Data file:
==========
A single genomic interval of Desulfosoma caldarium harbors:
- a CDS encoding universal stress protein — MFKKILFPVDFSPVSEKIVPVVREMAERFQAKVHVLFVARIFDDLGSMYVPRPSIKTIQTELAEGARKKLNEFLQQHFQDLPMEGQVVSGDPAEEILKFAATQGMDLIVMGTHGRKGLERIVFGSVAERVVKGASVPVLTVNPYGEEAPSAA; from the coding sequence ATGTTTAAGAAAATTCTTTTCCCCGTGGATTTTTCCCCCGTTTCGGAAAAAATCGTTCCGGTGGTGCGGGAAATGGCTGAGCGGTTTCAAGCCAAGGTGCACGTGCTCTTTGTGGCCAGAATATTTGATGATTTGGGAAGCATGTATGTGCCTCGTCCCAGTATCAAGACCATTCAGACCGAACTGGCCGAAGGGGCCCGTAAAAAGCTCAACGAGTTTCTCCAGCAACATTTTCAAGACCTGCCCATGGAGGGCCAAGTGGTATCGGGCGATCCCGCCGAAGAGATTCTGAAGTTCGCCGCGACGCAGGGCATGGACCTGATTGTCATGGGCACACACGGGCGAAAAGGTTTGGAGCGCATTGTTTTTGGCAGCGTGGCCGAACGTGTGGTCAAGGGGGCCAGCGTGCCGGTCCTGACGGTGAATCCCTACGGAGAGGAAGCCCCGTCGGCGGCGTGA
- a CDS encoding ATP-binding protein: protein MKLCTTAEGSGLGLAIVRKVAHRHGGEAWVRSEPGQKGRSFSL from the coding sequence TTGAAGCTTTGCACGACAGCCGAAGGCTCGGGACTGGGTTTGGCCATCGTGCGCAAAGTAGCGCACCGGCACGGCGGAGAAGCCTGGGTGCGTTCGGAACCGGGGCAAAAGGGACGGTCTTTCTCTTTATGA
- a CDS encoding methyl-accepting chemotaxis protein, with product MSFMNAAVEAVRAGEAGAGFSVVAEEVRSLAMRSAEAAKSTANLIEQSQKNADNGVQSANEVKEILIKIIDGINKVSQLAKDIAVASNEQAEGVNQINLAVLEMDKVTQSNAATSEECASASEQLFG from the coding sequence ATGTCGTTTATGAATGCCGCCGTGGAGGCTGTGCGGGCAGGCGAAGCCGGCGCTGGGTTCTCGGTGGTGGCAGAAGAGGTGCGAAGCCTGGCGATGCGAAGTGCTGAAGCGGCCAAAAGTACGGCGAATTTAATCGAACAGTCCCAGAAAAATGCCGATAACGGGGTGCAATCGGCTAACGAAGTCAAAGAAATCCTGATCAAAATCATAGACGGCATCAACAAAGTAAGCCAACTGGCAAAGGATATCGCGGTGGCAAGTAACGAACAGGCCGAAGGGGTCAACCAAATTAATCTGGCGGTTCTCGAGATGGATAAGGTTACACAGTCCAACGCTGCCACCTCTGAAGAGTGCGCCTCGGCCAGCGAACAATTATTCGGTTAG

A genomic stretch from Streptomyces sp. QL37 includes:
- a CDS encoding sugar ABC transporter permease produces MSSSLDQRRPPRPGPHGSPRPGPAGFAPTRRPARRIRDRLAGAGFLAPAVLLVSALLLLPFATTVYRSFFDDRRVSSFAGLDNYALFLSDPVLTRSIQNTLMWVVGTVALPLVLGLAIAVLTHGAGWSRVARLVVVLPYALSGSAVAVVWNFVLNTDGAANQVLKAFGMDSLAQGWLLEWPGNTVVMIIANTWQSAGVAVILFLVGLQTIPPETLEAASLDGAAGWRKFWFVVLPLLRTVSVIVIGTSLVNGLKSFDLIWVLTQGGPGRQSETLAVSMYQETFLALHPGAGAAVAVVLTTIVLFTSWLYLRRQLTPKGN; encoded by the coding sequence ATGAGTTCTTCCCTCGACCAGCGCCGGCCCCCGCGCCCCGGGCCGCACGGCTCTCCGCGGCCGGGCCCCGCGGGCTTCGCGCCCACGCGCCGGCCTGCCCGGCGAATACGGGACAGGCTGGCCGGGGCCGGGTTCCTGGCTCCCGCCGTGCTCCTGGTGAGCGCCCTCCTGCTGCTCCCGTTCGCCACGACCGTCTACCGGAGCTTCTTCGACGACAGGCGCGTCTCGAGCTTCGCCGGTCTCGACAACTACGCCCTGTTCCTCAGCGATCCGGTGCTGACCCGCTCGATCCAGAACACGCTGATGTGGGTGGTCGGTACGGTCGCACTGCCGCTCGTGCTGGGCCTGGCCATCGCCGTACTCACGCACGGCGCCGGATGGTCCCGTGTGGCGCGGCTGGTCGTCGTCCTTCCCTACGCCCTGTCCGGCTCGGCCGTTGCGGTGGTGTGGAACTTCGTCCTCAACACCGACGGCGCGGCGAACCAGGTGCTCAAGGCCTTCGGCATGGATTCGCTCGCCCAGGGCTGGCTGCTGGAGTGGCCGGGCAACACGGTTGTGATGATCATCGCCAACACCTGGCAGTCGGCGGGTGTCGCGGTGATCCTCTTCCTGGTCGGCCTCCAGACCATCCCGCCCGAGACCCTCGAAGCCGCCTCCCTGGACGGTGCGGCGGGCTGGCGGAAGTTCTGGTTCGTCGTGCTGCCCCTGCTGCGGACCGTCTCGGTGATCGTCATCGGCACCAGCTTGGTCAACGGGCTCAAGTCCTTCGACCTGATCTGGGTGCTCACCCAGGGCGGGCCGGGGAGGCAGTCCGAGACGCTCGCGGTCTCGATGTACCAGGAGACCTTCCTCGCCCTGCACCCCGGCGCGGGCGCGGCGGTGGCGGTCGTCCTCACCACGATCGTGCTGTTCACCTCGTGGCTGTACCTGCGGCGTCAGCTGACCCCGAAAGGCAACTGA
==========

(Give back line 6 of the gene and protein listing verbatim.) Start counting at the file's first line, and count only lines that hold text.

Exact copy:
- a CDS encoding sugar ABC transporter permease produces MSSSLDQRRPPRPGPHGSPRPGPAGFAPTRRPARRIRDRLAGAGFLAPAVLLVSALLLLPFATTVYRSFFDDRRVSSFAGLDNYALFLSDPVLTRSIQNTLMWVVGTVALPLVLGLAIAVLTHGAGWSRVARLVVVLPYALSGSAVAVVWNFVLNTDGAANQVLKAFGMDSLAQGWLLEWPGNTVVMIIANTWQSAGVAVILFLVGLQTIPPETLEAASLDGAAGWRKFWFVVLPLLRTVSVIVIGTSLVNGLKSFDLIWVLTQGGPGRQSETLAVSMYQETFLALHPGAGAAVAVVLTTIVLFTSWLYLRRQLTPKGN; encoded by the coding sequence ATGAGTTCTTCCCTCGACCAGCGCCGGCCCCCGCGCCCCGGGCCGCACGGCTCTCCGCGGCCGGGCCCCGCGGGCTTCGCGCCCACGCGCCGGCCTGCCCGGCGAATACGGGACAGGCTGGCCGGGGCCGGGTTCCTGGCTCCCGCCGTGCTCCTGGTGAGCGCCCTCCTGCTGCTCCCGTTCGCCACGACCGTCTACCGGAGCTTCTTCGACGACAGGCGCGTCTCGAGCTTCGCCGGTCTCGACAACTACGCCCTGTTCCTCAGCGATCCGGTGCTGACCCGCTCGATCCAGAACACGCTGATGTGGGTGGTCGGTACGGTCGCACTGCCGCTCGTGCTGGGCCTGGCCATCGCCGTACTCACGCACGGCGCCGGATGGTCCCGTGTGGCGCGGCTGGTCGTCGTCCTTCCCTACGCCCTGTCCGGCTCGGCCGTTGCGGTGGTGTGGAACTTCGTCCTCAACACCGACGGCGCGGCGAACCAGGTGCTCAAGGCCTTCGGCATGGATTCGCTCGCCCAGGGCTGGCTGCTGGAGTGGCCGGGCAACACGGTTGTGATGATCATCGCCAACACCTGGCAGTCGGCGGGTGTCGCGGTGATCCTCTTCCTGGTCGGCCTCCAGACCATCCCGCCCGAGACCCTCGAAGCCGCCTCCCTGGACGGTGCGGCGGGCTGGCGGAAGTTCTGGTTCGTCGTGCTGCCCCTGCTGCGGACCGTCTCGGTGATCGTCATCGGCACCAGCTTGGTCAACGGGCTCAAGTCCTTCGACCTGATCTGGGTGCTCACCCAGGGCGGGCCGGGGAGGCAGTCCGAGACGCTCGCGGTCTCGATGTACCAGGAGACCTTCCTCGCCCTGCACCCCGGCGCGGGCGCGGCGGTGGCGGTCGTCCTCACCACGATCGTGCTGTTCACCTCGTGGCTGTACCTGCGGCGTCAGCTGACCCCGAAAGGCAACTGA